Healthy Things Grow: Determining a Company's Fair Value

Across all of DCM’s investment strategies, we emphasize the benefits of healthy growth. A company’s fair value is determined by the future cash flows it is expected to generate. Therefore, a company steadily growing its cash flow should see an increase in its stock price over time. This is a simple concept, but the challenge lies in finding the companies we think can grow their fundamentals faster than average. Through our research efforts, we have found three factors we believe are reliable hallmarks of healthy growth. They are: Competitive Advantage, Momentum, and Predictability.

For a company to consistently grow, it needs to have an edge over its competition. When evaluating companies, we look for signs that they are doing something truly unique. For example, Starbucks’ image, brand recognition, and technology are unmatched by rivals. With such advantages, the company is well positioned to take business from peers, open more stores, and push new products. We can see the potential for growth exists.

Once we have established that a company has a foundation for growth, we need to see that the fundamentals are actually increasing and that the market notices it. We call this factor Momentum. When we see fundamentals grow, it verifies that a company has been able to follow through on its growth opportunities. If accompanied by a rise in stock price, it is a sign that the market believes the company is creating long-term value.

Last, we need to see that the company has historically had a strong correlation between fundamental growth and price appreciation. We call this factor Predictability. This ensures that the recent action is not just a fluke. Instead, the company has a long record of executing its growth strategy and being rewarded with a higher stock price. With a history like this, we have greater confidence in the company’s trajectory.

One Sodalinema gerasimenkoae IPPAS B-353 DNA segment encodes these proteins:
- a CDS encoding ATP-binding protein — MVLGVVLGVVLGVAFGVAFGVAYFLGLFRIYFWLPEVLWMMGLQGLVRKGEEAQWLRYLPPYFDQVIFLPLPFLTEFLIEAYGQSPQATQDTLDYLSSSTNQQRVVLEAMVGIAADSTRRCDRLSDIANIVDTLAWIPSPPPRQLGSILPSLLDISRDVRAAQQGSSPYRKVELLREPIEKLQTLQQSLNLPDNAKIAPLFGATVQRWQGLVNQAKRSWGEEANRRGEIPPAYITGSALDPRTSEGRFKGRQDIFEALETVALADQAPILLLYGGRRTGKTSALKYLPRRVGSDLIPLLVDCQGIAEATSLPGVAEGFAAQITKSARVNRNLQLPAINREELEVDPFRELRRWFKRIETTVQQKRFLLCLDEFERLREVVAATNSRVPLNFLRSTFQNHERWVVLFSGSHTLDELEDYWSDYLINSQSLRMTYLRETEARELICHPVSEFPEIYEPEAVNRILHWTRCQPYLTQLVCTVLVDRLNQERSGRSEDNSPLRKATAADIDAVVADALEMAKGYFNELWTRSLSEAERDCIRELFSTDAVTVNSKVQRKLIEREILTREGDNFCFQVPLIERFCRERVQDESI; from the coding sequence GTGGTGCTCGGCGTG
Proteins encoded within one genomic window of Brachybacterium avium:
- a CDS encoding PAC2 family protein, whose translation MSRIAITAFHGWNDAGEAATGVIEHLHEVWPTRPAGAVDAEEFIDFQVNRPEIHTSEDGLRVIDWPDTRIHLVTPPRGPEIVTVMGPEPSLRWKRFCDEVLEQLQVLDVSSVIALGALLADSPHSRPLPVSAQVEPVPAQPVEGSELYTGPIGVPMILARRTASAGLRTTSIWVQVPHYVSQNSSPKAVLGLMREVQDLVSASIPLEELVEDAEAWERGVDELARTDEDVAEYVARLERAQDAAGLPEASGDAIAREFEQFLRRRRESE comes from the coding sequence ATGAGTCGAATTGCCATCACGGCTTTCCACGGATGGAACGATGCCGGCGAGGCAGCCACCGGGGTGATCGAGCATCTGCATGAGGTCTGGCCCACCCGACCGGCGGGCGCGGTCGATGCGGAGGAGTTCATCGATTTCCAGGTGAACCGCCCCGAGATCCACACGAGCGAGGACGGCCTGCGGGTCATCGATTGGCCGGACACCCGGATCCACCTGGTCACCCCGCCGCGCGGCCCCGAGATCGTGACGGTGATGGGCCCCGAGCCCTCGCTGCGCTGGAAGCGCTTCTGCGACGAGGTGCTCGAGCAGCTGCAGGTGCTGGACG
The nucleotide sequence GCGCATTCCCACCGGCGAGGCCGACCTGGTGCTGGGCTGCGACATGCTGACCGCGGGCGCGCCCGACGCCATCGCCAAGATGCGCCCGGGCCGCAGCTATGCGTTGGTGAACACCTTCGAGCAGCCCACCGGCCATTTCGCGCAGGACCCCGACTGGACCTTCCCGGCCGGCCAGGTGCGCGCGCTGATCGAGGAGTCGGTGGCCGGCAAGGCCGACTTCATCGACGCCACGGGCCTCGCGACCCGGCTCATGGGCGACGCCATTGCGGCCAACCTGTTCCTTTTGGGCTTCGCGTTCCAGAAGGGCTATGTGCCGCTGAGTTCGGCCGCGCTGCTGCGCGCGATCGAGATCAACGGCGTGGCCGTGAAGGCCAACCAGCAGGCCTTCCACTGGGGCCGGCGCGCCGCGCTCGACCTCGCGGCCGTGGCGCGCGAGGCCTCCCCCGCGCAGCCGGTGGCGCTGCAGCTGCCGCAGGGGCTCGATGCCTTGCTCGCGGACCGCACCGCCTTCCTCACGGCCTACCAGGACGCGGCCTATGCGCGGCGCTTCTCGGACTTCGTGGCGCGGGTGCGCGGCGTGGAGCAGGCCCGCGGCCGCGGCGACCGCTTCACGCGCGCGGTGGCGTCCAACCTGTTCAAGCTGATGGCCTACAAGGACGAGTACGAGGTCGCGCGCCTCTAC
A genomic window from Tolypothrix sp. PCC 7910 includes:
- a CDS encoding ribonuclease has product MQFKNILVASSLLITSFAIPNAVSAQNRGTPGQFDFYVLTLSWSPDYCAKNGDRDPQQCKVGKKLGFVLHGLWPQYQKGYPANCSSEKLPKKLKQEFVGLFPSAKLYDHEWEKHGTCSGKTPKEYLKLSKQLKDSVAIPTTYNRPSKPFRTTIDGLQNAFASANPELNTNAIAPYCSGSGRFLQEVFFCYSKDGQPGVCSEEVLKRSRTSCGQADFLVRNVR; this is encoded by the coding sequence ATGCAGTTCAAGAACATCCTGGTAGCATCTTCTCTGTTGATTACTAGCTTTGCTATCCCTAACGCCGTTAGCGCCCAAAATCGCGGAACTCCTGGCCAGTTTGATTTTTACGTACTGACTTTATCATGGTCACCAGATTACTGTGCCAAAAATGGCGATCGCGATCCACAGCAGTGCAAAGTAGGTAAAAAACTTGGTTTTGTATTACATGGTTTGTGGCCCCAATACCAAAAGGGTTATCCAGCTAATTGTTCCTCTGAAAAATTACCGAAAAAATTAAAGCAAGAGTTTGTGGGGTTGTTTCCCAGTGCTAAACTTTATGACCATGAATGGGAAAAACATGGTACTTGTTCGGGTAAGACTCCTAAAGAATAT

This report was prepared by Donaldson Capital Management, LLC, a federally registered investment adviser under the Investment Advisers Act of 1940. Registration as an investment adviser does not imply a certain level of skill or training. The oral and written communications of an adviser provide you with information about which you determine to hire or retain an adviser. Information in these materials are from sources Donaldson Capital Management, LLC deems reliable, however we do not attest to their accuracy.

An index is a portfolio of specific securities, the performance of which is often used as a benchmark in judging the relative performance to certain asset classes. Indexes are unmanaged portfolios and investors cannot invest directly in an index. An index does not charge management fees or brokerage expenses, and no such fees or expenses were deducted from the performance shown. Past performance is not a guarantee of future results. The mention of specific securities and sectors illustrates the application of our investment approach only and is not to be considered a recommendation by Donaldson Capital Management, LLC.

S&P 500: Standard & Poor’s (S&P) 500 Index. The S&P 500 Index is an unmanaged, capitalization-weighted index designed to measure the performance of the broad U.S. economy through changes in the aggregate market value of 500 stocks representing all major industries.